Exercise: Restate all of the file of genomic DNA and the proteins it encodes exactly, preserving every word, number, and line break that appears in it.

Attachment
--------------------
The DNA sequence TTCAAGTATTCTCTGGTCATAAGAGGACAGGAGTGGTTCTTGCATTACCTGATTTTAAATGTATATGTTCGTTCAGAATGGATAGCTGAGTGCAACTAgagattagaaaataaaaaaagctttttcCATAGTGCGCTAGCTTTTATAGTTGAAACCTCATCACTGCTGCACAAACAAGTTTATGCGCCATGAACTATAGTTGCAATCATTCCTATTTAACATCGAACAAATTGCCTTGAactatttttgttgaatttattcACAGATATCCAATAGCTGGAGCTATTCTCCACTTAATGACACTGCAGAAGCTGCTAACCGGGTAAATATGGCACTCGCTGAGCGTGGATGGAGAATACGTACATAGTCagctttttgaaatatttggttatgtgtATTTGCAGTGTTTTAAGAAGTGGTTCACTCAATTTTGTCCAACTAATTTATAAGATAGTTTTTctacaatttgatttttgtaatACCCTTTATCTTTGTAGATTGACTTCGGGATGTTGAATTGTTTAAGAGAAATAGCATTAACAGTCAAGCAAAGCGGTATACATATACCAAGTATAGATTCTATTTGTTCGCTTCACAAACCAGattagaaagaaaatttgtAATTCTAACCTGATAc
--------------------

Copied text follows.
The DNA sequence TTCAAGTATTCTCTGGTCATAAGAGGACAGGAGTGGTTCTTGCATTACCTGATTTTAAATGTATATGTTCGTTCAGAATGGATAGCTGAGTGCAACTAgagattagaaaataaaaaaagctttttcCATAGTGCGCTAGCTTTTATAGTTGAAACCTCATCACTGCTGCACAAACAAGTTTATGCGCCATGAACTATAGTTGCAATCATTCCTATTTAACATCGAACAAATTGCCTTGAactatttttgttgaatttattcACAGATATCCAATAGCTGGAGCTATTCTCCACTTAATGACACTGCAGAAGCTGCTAACCGGGTAAATATGGCACTCGCTGAGCGTGGATGGAGAATACGTACATAGTCagctttttgaaatatttggttatgtgtATTTGCAGTGTTTTAAGAAGTGGTTCACTCAATTTTGTCCAACTAATTTATAAGATAGTTTTTctacaatttgatttttgtaatACCCTTTATCTTTGTAGATTGACTTCGGGATGTTGAATTGTTTAAGAGAAATAGCATTAACAGTCAAGCAAAGCGGTATACATATACCAAGTATAGATTCTATTTGTTCGCTTCACAAACCAGattagaaagaaaatttgtAATTCTAACCTGATAc